Speech by Brendan Howlin on Referendum Bill to repeal the 8th amendment
20 March 2018
Spokesperson on Foreign Affairs, Brexit, Northern Ireland and Justice
“Our Opportunity to change an Amendment that fulfilled the worst fears of those who opposed it and never fulfilled the dreams of those that supported it”
Speech by Brendan Howlin TD, Leader of the Labour Party, on Thirty-Sixth Amendment to the Constitution Bill.
My party’s support for this proposal is well known. We supported it at the All Party Committee and we support it today.
I am pleased that on this truly important matter of social policy for our country, that Labour speaks with one clear and unified voice.
I will today, if I may, address a number of the arguments I’ve seen made against the proposal, largely outside the House.
But let us be honest too. This is not a pro-choice amendment. That is not the nature of the discussion that took place at the Citizens Assembly or the Oireachtas Committee.
The proposal before us, and I accept that the 12 week recommendation is integral to the proposal – I do not shy away from that - is what I would call a ‘hard cases’ proposal.
It arises from a widely held acceptance that the 8th amendment does not afford adequate protection to the lives and health of women and that there are cases and instances where the termination of a pregnancy is the compassionate and right thing to do.
I refer of course to the tragedy of fatal foetal abnormalities, pregnancy arising from cases of rape and incest and cases that impact upon the health of women.
It is critical to recall that the reason the Committee achieved the level of agreement that it did is because, after detailed and careful consideration of the issue, it could see no practical way to address these issues without allowing for cases of abortion up to 12 weeks.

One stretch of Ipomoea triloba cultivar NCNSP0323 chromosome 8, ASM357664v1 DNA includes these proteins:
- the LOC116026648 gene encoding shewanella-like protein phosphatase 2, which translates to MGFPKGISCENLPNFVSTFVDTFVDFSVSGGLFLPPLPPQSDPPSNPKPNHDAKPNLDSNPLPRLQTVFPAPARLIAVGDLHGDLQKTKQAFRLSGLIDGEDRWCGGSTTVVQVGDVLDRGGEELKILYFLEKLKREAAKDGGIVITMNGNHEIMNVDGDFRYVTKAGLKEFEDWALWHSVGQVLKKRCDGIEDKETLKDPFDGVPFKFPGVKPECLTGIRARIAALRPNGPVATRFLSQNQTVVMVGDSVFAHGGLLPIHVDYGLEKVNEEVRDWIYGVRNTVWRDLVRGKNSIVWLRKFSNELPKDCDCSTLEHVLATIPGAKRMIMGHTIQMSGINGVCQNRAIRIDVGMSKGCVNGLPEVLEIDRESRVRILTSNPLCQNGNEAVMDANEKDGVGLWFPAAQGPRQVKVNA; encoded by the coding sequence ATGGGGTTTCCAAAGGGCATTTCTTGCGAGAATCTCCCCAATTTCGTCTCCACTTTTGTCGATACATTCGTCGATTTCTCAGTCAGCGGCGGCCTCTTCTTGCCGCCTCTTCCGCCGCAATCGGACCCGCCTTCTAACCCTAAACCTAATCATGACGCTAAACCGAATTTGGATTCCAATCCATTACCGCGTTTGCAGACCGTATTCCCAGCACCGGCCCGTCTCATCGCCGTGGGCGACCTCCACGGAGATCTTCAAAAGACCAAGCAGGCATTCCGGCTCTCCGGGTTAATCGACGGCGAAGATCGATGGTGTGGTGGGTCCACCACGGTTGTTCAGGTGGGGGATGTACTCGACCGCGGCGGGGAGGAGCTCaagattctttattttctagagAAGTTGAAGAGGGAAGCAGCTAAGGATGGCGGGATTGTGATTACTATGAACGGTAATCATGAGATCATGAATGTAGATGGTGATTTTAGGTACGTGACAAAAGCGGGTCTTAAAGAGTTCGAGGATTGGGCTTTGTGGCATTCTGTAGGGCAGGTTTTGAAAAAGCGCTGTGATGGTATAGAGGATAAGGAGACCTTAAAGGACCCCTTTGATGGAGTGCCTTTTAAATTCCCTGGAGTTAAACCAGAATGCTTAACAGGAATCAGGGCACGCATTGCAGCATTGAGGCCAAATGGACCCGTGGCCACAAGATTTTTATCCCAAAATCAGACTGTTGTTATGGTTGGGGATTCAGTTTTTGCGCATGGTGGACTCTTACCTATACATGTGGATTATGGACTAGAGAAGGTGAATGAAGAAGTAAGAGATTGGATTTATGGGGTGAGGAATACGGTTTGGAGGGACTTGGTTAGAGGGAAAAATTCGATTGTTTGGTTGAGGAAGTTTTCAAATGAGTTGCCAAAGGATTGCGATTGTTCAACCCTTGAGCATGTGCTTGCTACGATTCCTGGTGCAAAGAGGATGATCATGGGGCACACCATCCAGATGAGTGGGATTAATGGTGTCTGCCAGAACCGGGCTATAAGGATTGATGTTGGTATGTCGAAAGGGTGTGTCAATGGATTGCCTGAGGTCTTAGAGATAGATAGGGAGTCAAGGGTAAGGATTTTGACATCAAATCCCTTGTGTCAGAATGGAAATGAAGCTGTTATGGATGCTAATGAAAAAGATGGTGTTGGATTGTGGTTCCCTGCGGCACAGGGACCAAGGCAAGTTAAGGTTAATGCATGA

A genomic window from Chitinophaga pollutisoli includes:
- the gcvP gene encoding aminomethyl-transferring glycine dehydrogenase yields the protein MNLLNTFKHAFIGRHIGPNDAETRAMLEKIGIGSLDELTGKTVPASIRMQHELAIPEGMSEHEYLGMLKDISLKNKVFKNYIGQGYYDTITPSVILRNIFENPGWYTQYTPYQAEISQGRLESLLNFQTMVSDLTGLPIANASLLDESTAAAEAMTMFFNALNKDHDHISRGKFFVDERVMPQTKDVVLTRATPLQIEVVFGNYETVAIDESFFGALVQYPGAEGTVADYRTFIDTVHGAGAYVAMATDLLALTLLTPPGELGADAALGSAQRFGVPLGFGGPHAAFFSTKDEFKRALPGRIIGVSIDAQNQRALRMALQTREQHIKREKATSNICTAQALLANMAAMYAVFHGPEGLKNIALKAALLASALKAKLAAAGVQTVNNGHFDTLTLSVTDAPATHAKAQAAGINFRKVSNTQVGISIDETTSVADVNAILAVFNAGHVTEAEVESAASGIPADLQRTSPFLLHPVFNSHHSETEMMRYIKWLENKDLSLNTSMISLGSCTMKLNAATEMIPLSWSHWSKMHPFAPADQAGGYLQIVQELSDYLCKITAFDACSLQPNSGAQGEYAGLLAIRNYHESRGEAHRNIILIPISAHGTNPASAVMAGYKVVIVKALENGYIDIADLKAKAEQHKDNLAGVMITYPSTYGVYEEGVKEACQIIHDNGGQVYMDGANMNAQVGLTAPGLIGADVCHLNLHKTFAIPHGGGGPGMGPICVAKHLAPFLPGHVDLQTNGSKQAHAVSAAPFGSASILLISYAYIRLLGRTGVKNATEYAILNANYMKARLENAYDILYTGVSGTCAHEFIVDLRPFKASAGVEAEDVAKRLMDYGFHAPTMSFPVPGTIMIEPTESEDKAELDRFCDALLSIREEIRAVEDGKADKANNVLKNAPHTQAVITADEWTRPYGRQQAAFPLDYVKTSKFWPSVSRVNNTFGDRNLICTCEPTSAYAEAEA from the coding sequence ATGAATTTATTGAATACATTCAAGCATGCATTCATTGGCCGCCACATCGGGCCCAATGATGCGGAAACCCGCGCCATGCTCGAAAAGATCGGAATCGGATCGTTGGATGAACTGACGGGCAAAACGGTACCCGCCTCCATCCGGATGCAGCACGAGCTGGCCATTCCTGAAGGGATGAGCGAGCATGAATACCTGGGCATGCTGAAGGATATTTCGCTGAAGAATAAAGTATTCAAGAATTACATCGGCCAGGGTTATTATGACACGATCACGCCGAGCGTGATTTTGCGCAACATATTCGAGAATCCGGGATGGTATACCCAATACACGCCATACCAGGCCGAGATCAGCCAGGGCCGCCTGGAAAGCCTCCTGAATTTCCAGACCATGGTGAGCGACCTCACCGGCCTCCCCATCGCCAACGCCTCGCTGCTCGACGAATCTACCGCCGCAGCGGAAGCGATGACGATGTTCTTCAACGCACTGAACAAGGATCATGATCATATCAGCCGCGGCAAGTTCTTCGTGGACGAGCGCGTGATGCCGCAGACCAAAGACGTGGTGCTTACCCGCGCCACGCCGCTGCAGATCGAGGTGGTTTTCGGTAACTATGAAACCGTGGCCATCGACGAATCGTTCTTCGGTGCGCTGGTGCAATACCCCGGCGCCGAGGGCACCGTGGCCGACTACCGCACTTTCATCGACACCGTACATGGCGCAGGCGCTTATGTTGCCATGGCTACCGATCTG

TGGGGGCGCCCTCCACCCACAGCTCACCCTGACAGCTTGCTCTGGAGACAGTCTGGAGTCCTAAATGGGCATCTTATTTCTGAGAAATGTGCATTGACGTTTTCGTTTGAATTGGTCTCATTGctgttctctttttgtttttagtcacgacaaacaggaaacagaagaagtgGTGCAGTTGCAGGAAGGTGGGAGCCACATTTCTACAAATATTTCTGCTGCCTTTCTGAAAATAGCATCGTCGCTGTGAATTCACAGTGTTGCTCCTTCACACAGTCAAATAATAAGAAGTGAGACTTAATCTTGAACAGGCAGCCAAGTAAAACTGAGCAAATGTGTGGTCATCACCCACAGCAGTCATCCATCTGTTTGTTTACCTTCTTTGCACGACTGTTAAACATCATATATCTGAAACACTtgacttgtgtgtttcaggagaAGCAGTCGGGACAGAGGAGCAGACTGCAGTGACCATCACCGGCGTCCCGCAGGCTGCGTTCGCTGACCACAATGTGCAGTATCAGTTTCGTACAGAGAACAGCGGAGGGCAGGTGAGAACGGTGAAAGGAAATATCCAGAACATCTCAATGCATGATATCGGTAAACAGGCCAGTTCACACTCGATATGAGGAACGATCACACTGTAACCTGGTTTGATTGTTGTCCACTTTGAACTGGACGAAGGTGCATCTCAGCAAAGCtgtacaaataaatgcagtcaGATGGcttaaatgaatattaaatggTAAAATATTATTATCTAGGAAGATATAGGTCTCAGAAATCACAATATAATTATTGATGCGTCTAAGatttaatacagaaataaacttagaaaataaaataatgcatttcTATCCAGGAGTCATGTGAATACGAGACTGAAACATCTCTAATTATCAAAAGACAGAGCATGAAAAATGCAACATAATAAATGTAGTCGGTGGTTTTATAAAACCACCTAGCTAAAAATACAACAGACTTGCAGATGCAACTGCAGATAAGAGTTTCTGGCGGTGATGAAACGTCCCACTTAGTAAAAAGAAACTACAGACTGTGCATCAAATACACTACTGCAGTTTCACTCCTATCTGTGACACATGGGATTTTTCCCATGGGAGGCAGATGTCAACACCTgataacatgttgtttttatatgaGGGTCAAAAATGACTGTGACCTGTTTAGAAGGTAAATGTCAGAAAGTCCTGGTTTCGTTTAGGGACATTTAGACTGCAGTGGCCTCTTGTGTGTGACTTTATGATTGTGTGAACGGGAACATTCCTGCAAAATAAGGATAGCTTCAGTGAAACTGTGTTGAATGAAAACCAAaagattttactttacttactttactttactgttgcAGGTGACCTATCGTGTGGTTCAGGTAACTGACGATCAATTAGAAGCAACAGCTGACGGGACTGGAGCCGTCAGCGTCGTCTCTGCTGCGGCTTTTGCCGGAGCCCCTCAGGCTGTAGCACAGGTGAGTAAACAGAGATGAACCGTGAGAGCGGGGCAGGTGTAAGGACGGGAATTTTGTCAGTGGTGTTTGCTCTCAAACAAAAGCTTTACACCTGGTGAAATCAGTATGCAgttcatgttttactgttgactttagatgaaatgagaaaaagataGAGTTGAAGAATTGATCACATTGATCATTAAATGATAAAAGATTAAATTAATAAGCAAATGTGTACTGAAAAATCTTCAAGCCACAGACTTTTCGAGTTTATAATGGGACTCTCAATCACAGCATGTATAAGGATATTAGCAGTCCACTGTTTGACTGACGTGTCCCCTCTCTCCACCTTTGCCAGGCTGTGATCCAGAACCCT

That proposal came about because it was and remains the only way of addressing these hard cases.
Any other approach – to prove rape or incest for example, would be impossible and indeed unacceptable when once again policemen and lawyers would move in, where doctors and medical practitioners should be the people assisting the women at a time of distress.
I have a lot of respect for the Tánaiste, Simon Coveney, I do not doubt his own sincerity in struggling with this issue.
But I think it is instructive that he has been unable to answer his own question about any alternative approach to this issue.
Nor do I think that the Taoiseach, the Minister for Health and the Leader of Fianna Fáil in particular would have arrived at the positions they did if there was a viable alternative approach.
And because I know that that is true that I reject the argument that politicians cannot be trusted with this issue if this proposal is to succeed.
That was the spurious argument made in 1983.
I believe the real position is the exact opposite.
Politicians no more than any other citizens struggle with this issue and act in accordance with their consciences.
If afforded the responsibility of legislating for this issue I am confident that we will do so in accordance with our best beliefs, the balance of advice afforded to us by medical experts and in the best interests, as we perceive it, of our Republic.
I share the ambition of the Taoiseach that abortion should be safe, legal and rare.